It’s “What have you been watching?”, your chance to recommend to fellow TMINE readers anything you’ve been watching this week
September’s just around the corner and TMINE will be resuming normal(ish) service on Monday with the return of the Daily News – although there have been all kinds of exciting developments over August, such as the return of Patrick Stewart to the role of Jean-Luc Picard, which you could have heard about via TMINE’s Twitter feed and Facebook page, if you’d been so inclined. I mean are there other news sources? I don’t think so.
As I mentioned last week, although it’s been very quiet for new TV in both July and August (RIP the summer season), the schedules are about to kick in again. The US networks have already started putting out big clips from their new shows, including Manifest:
Meanwhile, today, Netflix released season two of Ozark and Amazon gave us the return of Tom Clancy’s Jack Ryan in the imaginatively titled Tom Clancy’s Jack Ryan, except now he’s played by that bloke from the US version of The Office. I doubt I’ll be able to boxset either of them over the weekend, but I’ll give it a whirl, although it might be next Monday before I can get through one/both of them.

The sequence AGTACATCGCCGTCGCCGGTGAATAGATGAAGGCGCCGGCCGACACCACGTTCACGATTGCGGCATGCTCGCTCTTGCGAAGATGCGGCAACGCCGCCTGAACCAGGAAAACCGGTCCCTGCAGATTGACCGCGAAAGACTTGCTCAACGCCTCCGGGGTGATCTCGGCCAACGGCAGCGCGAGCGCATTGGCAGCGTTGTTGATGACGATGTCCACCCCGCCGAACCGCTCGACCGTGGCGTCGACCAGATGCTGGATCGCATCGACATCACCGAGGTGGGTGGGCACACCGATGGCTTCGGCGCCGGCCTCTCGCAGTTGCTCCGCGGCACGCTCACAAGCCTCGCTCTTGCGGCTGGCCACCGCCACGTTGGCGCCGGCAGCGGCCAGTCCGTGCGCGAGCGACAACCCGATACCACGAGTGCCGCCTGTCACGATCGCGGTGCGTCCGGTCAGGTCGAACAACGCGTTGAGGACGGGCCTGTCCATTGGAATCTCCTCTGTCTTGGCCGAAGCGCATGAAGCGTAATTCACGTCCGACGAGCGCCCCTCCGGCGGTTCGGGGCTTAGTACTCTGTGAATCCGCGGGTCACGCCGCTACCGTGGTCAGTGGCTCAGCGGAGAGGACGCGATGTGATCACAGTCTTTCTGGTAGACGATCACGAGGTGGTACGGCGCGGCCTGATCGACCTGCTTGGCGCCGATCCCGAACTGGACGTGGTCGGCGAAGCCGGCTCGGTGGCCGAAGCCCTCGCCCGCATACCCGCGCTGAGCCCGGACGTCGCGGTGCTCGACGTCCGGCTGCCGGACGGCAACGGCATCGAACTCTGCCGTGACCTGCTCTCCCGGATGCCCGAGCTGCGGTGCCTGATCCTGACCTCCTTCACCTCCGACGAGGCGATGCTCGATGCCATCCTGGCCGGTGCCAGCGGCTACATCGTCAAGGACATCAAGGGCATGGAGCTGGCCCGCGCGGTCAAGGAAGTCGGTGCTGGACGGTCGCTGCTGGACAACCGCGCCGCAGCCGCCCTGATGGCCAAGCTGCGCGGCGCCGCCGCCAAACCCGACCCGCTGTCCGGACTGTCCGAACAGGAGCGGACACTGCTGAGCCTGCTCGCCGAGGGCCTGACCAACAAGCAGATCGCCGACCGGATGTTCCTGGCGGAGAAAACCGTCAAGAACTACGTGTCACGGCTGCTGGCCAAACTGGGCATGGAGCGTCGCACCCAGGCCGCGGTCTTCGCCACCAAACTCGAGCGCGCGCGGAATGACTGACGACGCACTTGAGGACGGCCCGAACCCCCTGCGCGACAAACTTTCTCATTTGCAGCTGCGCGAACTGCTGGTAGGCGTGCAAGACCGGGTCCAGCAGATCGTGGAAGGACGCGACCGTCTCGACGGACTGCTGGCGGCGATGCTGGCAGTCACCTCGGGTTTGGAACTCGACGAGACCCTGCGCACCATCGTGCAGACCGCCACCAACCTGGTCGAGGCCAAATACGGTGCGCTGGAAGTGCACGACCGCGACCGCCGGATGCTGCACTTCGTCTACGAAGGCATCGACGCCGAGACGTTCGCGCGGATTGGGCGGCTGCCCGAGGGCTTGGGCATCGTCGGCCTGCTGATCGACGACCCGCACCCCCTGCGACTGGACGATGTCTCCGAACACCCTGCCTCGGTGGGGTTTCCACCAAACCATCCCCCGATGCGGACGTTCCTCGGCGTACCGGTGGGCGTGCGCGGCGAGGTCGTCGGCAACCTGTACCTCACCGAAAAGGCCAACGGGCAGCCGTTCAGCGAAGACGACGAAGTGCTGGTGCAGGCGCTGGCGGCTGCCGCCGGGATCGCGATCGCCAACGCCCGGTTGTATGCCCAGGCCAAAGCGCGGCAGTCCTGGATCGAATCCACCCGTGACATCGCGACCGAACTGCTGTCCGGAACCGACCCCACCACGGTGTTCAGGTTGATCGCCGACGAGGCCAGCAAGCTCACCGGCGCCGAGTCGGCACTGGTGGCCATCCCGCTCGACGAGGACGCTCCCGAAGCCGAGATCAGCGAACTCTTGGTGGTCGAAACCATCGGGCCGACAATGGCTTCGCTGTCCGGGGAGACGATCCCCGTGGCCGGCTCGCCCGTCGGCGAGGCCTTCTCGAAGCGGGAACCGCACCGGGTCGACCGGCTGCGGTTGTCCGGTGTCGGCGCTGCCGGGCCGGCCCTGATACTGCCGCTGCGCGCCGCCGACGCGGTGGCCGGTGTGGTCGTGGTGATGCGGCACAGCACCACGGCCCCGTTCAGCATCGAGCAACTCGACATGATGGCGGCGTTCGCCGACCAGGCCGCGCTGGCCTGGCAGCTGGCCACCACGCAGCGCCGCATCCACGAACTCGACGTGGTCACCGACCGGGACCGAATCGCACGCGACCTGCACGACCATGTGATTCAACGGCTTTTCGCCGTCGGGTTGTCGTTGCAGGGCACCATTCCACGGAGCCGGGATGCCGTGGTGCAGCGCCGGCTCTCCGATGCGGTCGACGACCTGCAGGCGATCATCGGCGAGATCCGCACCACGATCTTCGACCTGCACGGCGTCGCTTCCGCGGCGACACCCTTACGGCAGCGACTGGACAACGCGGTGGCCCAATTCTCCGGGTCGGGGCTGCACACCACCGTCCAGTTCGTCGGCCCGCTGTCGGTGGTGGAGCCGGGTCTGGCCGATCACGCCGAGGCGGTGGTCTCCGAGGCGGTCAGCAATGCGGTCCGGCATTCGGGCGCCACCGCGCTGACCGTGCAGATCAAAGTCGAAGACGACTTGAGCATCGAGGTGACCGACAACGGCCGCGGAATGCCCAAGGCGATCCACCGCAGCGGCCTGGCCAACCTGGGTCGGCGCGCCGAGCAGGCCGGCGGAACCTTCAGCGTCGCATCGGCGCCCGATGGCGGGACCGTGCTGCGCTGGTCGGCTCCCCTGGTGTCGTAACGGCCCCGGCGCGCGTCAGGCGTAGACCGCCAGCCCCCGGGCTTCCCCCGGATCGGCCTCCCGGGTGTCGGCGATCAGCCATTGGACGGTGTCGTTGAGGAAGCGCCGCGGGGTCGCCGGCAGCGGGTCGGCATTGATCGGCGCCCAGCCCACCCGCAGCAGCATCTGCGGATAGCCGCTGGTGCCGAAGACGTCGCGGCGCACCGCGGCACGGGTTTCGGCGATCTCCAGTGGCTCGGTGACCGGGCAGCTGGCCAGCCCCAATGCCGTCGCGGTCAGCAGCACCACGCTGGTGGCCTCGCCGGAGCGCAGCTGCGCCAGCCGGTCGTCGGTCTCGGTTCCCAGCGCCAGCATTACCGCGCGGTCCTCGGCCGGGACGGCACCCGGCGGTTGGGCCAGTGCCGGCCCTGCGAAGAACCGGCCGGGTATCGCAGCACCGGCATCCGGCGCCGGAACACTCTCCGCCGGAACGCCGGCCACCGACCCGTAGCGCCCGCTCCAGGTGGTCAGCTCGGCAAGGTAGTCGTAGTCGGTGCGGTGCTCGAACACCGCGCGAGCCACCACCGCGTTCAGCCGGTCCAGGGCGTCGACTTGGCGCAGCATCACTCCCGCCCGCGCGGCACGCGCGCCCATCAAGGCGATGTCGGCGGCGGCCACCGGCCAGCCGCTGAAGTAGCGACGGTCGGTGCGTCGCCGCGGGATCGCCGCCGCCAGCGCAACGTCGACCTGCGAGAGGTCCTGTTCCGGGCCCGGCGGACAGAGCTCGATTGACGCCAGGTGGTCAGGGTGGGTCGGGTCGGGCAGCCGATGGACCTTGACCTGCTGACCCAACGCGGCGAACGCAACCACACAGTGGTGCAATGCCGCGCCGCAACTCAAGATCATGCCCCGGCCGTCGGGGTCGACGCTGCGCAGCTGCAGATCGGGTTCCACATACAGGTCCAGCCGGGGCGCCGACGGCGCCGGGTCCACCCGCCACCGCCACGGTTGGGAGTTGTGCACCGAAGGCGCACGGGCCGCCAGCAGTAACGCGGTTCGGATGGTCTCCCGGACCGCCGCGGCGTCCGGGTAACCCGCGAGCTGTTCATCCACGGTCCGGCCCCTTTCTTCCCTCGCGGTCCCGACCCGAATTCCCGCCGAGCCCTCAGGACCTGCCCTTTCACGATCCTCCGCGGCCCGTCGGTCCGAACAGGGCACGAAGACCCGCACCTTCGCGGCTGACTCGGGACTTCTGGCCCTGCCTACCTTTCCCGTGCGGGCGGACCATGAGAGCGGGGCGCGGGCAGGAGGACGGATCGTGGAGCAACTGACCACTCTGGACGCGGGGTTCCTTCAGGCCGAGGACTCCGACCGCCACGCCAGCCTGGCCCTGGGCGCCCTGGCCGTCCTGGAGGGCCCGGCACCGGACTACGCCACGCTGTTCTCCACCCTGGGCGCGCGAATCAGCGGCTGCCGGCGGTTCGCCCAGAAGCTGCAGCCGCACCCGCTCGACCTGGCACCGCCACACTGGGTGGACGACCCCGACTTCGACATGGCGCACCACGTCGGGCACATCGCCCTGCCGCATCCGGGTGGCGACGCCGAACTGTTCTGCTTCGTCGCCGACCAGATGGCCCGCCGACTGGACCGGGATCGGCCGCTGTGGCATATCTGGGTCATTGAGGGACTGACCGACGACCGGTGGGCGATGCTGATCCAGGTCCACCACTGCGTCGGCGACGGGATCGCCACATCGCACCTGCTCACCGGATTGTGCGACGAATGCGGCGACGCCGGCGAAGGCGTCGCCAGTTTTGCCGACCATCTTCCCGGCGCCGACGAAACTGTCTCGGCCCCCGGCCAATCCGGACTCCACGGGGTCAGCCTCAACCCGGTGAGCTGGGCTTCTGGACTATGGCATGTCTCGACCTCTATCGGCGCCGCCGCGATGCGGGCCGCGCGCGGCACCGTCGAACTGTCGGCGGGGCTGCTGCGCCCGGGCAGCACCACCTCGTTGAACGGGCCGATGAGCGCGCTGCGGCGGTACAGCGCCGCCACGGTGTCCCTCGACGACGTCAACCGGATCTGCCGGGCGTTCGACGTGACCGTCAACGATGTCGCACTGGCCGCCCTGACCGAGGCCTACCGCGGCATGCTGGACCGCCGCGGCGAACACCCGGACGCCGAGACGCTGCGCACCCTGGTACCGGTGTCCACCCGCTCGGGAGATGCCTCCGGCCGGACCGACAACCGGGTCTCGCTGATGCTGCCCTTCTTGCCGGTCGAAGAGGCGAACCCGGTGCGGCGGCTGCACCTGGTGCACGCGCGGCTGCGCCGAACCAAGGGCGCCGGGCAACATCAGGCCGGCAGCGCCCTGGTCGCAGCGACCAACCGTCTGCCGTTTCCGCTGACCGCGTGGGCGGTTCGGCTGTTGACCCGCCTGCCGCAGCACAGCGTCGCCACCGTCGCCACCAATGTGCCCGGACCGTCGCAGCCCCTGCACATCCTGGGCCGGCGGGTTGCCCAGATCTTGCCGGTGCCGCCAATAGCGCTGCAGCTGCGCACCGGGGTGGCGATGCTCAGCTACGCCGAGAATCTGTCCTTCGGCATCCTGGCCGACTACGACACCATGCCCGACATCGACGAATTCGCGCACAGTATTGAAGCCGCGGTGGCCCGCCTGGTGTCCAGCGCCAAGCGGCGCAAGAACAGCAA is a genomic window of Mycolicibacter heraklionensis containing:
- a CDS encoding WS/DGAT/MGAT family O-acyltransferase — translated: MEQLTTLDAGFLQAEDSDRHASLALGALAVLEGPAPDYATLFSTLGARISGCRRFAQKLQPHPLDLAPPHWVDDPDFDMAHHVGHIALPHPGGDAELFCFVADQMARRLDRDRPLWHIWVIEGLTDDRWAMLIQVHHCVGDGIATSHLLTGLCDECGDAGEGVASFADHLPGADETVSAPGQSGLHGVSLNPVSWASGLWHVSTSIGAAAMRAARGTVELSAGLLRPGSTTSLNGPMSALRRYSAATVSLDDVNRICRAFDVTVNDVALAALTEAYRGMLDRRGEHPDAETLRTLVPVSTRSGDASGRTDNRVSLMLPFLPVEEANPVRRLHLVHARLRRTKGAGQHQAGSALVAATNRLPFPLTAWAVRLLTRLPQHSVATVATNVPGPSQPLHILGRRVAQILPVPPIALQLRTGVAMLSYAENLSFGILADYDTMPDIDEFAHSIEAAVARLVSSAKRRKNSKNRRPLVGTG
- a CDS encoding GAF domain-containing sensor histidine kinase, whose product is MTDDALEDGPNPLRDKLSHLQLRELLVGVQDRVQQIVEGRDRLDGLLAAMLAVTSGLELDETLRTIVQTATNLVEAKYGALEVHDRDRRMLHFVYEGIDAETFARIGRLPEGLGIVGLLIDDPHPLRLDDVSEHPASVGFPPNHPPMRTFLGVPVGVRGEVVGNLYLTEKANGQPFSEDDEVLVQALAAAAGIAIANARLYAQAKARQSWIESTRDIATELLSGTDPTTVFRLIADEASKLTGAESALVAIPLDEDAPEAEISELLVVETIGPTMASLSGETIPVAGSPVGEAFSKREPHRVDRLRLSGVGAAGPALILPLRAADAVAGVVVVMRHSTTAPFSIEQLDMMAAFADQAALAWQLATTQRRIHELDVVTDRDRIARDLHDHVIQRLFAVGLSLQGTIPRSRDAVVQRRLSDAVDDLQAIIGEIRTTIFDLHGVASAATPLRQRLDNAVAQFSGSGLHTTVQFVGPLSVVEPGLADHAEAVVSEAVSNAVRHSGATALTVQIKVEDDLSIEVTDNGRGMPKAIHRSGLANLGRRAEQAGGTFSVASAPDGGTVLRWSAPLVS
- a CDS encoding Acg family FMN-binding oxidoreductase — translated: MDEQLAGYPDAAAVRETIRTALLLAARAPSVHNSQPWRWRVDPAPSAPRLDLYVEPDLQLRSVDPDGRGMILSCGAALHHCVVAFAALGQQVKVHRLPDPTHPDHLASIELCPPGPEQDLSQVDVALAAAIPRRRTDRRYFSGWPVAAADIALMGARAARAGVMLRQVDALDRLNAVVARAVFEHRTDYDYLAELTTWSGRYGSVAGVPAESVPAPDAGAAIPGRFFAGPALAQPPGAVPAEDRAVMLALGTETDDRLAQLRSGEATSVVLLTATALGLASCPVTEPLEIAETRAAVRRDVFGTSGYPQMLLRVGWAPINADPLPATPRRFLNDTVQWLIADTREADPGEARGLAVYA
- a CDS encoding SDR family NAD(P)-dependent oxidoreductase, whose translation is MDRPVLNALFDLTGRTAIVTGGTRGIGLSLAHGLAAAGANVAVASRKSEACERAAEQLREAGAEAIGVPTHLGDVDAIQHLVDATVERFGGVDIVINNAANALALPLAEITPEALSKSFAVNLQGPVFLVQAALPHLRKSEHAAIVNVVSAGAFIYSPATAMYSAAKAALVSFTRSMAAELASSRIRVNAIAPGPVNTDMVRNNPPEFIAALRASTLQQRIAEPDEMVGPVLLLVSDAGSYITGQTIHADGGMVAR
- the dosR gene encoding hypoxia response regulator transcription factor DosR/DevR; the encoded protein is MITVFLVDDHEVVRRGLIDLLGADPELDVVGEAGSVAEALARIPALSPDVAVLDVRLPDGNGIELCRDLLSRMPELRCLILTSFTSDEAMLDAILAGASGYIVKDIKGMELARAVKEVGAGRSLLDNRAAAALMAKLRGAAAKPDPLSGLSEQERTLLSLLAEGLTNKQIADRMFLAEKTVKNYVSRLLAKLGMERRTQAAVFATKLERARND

I did promise last week, though, to try to boxset my way through at least one of various new releases last week: Netflix’s Ghoul, The Innocents and Karppi (Deadwind). After all, what were the chances of there being three duffs? Well… We can talk about that after jump.
Also after the jump, I’ll be chatting about the latest episode of Shooter, as well as the rest of the first season of Au service de la France (A Very Secret Service).
I’ll just mention in passing before we pass into that nether-realm that TVNZ has just released the first few episodes of an experimental non-linear show called Alibi. The innovation? You can watch the episodes in any order.
The way we view drama shows is about to change as a new non-linear TVNZ OnDemand series Alibi is about to arrive.
The show will call into question all your preconceived ideas as viewers navigate their way through six suspects’ witness statements given to a detective over the death of a young schoolgirl in Awatahi.